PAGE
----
"I think we talked with everyone
except Nasser. He sent a note to
tell us that he was very sorry, but
he was too busy to see us. Shortly
afterward he nationalized the Suez
Canal. We did talk to socialists in
Syria and Iraq, though, and were
the guests of the future Lebanese
rebel leaders," she said.
When asked about her most
striking impressions of the Mid-
East, Miss Black hesitated a mo-
ment before expressing her sur-
prise at the comparatively western,
resort-like atmosphere of parts of
Lebanon. This she attributed in
part to the close economic rela-
tions with the West, the beauty of
the area and a mixture of Chris-
tians and Moslems in the country.
"I loved Cairo because it was such
a wonderful combination of East
and West culture," she said. "One
thing that impressed me in Egypt,
though, was the extreme economic
pressures facing this country and
the rest of the Mid-East. I don't
think we can ever understand the
Arabs until we can understand this
part of their culture."
Sees Conflicts as Economic
The struggles in the Mic-East
are mostly economic-social con-
flicts affecting many newly de-
veloping countries in the world,
according to Miss Black who ex-
plained that the rise of Islam does
not seem to be the most responsible
"There have been many Chris-
tian Arab leaders who have made
contributions to Arab National-
ism," she added.
Although her predominant in-
terest in the Mid-East is in the
study of Arabic and Arabic cul-
ture,' she feels that a "pro"-atti-
tude on either side of the Israeli-
Arab question gets one nowhere.
After touring the Middle East
during the summer, Miss Blackl
"just wasn't ready to come back
to the United States." For the next'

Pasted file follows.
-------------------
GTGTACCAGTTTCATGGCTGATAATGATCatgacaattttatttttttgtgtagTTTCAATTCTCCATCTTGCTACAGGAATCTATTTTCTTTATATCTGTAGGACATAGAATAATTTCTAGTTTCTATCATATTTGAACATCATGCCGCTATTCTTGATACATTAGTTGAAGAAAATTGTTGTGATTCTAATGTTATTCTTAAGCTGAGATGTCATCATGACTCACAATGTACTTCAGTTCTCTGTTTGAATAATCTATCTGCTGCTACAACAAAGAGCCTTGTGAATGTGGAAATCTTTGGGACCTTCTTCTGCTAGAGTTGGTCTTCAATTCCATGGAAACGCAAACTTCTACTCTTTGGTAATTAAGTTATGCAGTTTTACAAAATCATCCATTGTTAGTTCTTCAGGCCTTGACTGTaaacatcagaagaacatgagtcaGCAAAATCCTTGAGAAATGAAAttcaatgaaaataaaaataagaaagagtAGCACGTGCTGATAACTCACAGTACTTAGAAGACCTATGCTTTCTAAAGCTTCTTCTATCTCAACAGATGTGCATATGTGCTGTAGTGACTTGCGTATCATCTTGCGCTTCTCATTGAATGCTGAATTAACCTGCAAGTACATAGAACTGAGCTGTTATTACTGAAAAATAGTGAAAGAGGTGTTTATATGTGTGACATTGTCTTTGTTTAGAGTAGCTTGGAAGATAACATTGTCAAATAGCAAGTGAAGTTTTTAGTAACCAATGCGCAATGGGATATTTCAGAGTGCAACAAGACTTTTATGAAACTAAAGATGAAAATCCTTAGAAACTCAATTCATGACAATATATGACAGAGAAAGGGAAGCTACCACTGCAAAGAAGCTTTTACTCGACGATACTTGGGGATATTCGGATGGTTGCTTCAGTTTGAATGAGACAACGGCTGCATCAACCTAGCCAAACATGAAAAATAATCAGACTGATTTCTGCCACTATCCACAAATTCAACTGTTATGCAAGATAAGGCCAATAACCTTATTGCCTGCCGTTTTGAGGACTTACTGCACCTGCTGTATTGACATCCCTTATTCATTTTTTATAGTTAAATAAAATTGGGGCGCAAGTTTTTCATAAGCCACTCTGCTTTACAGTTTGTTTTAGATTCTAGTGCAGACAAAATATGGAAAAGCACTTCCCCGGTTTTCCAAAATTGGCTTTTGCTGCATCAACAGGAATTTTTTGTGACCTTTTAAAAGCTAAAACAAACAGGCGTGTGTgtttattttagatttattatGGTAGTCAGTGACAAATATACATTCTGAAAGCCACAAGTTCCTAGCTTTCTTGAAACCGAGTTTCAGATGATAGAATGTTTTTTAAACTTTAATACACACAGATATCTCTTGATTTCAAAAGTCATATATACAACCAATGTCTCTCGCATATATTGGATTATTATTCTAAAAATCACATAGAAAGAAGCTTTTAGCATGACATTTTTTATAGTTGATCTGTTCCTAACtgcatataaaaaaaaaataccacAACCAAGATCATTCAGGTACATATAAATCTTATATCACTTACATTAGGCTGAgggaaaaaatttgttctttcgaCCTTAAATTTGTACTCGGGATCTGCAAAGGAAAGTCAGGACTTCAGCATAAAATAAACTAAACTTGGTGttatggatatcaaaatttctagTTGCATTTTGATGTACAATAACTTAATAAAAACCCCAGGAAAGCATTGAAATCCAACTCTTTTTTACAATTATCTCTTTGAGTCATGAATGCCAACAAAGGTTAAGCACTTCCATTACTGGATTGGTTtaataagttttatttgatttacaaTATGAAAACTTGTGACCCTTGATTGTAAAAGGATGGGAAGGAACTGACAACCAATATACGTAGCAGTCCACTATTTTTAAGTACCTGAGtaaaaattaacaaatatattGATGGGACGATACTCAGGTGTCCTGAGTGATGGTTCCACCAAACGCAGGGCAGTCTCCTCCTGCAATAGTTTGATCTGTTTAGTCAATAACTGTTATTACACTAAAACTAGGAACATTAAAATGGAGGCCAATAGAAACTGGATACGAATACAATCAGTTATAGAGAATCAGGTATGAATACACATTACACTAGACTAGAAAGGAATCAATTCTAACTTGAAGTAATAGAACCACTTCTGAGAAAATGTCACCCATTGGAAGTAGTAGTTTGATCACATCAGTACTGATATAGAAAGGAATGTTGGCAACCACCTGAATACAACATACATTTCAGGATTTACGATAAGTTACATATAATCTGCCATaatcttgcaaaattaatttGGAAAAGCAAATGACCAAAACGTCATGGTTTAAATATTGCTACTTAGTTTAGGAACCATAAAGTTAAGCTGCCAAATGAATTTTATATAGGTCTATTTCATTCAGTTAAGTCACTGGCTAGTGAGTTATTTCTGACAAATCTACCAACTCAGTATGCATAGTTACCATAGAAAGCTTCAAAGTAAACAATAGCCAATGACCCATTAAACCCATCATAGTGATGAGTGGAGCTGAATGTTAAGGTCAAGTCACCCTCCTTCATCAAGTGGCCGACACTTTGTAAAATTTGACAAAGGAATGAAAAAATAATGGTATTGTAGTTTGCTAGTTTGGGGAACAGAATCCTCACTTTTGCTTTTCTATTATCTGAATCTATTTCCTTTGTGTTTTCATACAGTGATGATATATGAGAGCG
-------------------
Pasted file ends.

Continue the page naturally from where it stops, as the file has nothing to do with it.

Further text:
academic year, she studied social
theory and fine arts at the Uni-
versity of Edinburgh in Scotland.'
"I liked their method of educa-
tion very much. They treat a stu-
dent more as a mature person than
we do in America. There is much
more independent study. They
don't have mass education, though,I
so that does make a difference,"I
- Miss Black, who is now studying
social anthropology at the Uni-
versity, was explaining her ex-
periences in traveling through1
Europe when Alan Harwood, Grad.,
joined the group gathered around1
the studio couch.1
"Tell about the youth hostels in
Europe," he said.
Thehostels, which cost about 301
cents for a night's lodging andl
sometimes breakfast are really1
good, according to Miss Black, who4
unknowingly rode a stolen motor-
scooter throughout Europe.I
Rides "Stolen" Scooter
"It isn't really as bad as it
sounds," she said. "I bought it
from a Presbyterian minister that
I knew in Edinburgh. It was ap-
parently put together with stolen
parts, and sold to him, but I cer-
tainly had a hard time getting
rid of it in Paris."
"You really meet more people
hitchhiking along' the way,
though," Harwood added.
"Oh, yes, hitchhiking is done
by everyone in Europe-allages,
sexes, everyone. I hitchhiked with
a boy throughout Italy, but it
wasn't regarded as at all un-
usual," she said.
Sees Granada Festival